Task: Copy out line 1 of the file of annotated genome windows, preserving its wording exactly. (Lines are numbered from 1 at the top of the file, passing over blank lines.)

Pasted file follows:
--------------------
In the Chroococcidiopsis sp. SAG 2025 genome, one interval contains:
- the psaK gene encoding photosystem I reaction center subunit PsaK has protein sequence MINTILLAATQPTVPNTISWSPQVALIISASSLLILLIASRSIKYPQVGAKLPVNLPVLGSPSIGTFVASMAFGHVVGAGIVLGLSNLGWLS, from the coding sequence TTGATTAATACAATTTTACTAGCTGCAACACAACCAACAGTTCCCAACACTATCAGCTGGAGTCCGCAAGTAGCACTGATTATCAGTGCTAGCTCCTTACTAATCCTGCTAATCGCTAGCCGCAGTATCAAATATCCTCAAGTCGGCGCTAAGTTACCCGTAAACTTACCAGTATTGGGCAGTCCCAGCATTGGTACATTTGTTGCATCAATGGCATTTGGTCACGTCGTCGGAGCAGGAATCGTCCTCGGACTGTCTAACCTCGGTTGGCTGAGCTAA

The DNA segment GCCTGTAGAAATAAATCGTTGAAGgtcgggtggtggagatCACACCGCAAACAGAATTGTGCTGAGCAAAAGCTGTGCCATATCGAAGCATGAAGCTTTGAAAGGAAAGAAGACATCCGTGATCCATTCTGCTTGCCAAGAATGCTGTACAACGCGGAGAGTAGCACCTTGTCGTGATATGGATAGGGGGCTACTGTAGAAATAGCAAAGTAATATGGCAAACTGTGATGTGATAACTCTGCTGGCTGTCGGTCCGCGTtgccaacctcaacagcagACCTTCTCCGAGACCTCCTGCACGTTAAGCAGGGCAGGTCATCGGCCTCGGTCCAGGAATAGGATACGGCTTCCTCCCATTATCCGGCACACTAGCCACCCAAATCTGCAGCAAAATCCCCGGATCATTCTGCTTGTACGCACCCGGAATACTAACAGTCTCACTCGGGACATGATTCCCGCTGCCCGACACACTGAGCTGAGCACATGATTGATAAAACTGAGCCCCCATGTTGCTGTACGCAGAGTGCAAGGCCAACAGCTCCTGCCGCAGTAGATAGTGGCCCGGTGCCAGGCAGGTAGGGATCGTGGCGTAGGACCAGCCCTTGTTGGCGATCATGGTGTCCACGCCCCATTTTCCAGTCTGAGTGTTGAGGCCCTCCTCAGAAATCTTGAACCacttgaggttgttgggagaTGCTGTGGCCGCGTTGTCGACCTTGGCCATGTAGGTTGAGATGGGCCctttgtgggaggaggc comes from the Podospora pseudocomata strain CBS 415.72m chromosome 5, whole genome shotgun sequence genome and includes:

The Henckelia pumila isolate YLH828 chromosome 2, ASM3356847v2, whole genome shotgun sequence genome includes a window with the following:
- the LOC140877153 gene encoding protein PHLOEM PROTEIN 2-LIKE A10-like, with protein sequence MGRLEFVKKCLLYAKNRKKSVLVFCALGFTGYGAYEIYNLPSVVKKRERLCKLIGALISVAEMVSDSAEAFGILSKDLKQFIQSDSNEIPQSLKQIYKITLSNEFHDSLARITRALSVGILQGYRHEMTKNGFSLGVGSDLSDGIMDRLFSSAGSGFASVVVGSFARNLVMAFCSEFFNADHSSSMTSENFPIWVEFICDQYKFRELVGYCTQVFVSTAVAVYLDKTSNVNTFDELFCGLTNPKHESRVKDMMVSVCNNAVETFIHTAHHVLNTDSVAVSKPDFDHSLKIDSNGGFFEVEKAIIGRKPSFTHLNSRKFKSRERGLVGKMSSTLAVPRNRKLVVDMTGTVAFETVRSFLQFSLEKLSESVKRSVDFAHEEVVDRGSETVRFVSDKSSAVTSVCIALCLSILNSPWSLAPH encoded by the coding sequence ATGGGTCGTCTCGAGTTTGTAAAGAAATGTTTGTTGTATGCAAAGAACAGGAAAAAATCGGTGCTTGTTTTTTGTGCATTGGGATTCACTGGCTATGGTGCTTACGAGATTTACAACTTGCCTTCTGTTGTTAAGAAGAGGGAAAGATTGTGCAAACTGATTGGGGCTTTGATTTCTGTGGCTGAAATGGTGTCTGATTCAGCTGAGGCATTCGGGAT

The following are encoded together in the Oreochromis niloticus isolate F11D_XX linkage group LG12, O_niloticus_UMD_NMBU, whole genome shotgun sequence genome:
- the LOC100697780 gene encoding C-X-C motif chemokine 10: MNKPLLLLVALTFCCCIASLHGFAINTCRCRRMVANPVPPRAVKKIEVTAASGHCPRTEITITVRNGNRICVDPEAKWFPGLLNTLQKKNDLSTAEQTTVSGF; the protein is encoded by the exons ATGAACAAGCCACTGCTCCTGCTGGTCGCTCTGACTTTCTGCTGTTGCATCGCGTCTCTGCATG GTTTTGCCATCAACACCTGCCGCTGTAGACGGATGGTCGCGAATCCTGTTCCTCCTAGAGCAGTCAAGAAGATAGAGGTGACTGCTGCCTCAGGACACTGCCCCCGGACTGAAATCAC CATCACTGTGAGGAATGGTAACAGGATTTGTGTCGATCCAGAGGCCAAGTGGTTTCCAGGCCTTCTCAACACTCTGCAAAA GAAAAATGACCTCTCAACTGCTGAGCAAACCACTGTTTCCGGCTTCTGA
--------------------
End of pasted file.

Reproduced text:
In the Chroococcidiopsis sp. SAG 2025 genome, one interval contains: